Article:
March Flower Trails and Festivals

Texas is Blooming in First Month of Spring

Danno Wise

March is traditionally the time the flowers begin to bloom in Texas. Lone Star State visitors have a variety of options to view these abundant blossoms, including walking tours, festivals, celebrations, and driving tours.

Texas Hill Country Wildflower Trail - March through May, the roadways throughout the Texas Hill Country are lined with a variety of blooming wildflowers. A drive through this trail during spring is both breathtaking and exhilarating.

Dogwood Trails Celebration - March is when the dogwood trees bloom and the city of Palestine celebrates the event each weekend of the month. The first weekend includes the Queen's coronation and parade, as well as seminars, arts & crafts and more. Every weekend showcases the historic homes of Palestine, as well as a Dogwood Excursion aboard the Texas State Railroad.

Tyler Azalea & Spring Flower Trail - From mid-March through mid-April, the city of Tyler, Texas is home to the Azalea and Spring Flower Trail, which includes tours of area homes and flower trails, a civil war re-enactment, square dancing, 10k run, arts & crafts, and much, much more.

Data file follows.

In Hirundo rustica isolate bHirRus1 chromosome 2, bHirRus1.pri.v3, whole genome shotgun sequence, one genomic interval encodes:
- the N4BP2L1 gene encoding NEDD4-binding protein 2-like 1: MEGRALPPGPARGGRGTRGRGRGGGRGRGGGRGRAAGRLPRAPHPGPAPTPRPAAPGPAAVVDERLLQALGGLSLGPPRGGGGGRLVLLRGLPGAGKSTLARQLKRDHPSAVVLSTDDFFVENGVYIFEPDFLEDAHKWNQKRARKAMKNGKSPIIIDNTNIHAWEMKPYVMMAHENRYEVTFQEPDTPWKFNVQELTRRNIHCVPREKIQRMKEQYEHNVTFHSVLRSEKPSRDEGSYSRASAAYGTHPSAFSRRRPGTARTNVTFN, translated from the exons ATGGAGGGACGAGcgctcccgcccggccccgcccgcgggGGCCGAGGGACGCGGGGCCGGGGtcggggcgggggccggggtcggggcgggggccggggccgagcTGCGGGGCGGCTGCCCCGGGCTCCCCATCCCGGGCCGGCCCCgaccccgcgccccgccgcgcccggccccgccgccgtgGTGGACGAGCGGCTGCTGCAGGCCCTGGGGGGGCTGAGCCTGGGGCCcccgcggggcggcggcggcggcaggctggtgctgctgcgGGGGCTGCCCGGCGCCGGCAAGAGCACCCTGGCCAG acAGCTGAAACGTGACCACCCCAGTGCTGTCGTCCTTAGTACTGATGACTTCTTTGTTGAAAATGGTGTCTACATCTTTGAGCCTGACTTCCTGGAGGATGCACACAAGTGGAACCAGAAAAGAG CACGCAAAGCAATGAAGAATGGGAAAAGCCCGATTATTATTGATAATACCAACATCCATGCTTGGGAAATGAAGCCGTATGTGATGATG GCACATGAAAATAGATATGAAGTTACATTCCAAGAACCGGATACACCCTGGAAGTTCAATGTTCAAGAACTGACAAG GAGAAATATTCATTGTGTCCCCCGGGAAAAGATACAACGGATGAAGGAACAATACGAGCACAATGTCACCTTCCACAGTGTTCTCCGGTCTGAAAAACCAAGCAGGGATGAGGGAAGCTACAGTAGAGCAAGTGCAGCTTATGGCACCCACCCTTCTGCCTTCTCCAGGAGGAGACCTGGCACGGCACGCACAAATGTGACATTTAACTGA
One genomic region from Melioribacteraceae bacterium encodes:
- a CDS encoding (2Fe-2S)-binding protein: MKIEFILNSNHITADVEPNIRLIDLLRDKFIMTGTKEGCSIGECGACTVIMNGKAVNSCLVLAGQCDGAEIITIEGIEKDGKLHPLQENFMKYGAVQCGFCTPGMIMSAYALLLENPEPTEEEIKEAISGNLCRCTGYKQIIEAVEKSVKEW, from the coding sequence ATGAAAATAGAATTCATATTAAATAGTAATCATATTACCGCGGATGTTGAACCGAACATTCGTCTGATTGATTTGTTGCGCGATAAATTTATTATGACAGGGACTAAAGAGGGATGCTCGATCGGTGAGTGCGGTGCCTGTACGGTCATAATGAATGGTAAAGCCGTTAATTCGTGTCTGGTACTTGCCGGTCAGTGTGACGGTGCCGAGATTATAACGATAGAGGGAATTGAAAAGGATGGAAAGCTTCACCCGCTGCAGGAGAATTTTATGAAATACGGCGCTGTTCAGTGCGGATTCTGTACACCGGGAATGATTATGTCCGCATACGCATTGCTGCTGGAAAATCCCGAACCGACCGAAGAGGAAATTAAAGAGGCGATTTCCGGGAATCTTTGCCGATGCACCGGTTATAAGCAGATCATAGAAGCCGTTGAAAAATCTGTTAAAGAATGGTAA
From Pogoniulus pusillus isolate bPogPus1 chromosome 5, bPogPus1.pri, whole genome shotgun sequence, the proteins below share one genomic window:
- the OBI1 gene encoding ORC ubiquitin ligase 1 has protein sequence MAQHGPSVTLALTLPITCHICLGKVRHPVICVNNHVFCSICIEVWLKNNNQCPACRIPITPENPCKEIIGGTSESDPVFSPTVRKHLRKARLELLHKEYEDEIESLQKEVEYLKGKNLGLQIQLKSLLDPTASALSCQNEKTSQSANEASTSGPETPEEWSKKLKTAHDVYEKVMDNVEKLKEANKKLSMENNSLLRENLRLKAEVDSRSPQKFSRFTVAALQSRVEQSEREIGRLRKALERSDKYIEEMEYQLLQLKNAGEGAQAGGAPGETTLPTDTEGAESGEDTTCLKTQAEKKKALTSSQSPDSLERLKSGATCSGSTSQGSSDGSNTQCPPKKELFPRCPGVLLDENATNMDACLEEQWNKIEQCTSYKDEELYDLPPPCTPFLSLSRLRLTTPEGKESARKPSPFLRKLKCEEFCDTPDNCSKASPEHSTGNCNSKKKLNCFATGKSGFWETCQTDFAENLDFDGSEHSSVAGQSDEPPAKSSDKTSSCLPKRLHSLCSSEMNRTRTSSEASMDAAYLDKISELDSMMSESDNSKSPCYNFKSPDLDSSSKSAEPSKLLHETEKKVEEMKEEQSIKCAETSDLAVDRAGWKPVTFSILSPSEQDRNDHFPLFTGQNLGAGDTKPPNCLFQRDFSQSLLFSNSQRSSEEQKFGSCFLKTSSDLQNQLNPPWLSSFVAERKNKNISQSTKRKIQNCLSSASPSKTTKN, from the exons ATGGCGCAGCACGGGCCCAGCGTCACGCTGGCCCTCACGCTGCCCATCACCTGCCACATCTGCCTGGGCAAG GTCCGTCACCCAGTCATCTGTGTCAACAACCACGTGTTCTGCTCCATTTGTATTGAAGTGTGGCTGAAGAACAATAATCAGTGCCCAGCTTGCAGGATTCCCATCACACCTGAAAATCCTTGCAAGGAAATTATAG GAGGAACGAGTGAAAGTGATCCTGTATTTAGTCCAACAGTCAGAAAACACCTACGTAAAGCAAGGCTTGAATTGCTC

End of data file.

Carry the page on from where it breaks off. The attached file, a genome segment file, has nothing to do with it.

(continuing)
Daffodil Days Festival - By mid-March, the daffodils are in bloom and the "Daffodil Capital of Texas" - also known as Round Rock - holds a festival to celebrate the occasion. The Daffodil Days Festival features plenty of fun for the whole family.

Jasper Azalea Festival - The East Texas town of Jasper celebrates the blooming of the azaleas with an all-day festival around their historic downtown square. Activities include an arts & crafts show, quilt show, classic car show, live music, kiddie carnival, cake decorating contest and more.

Nacogdoches Azalea Trails - Nacogdoches is home to Texas' largest azalea garden - the Ruby M. Mize Azalea Garden. Additionally, many of the town's historic homes have azalea gardens and azaleas line many streets throughout the city. During late March, visitors have three azalea trails to choose from, each of which wind through various sections of historic Nacogdoches neighborhoods.


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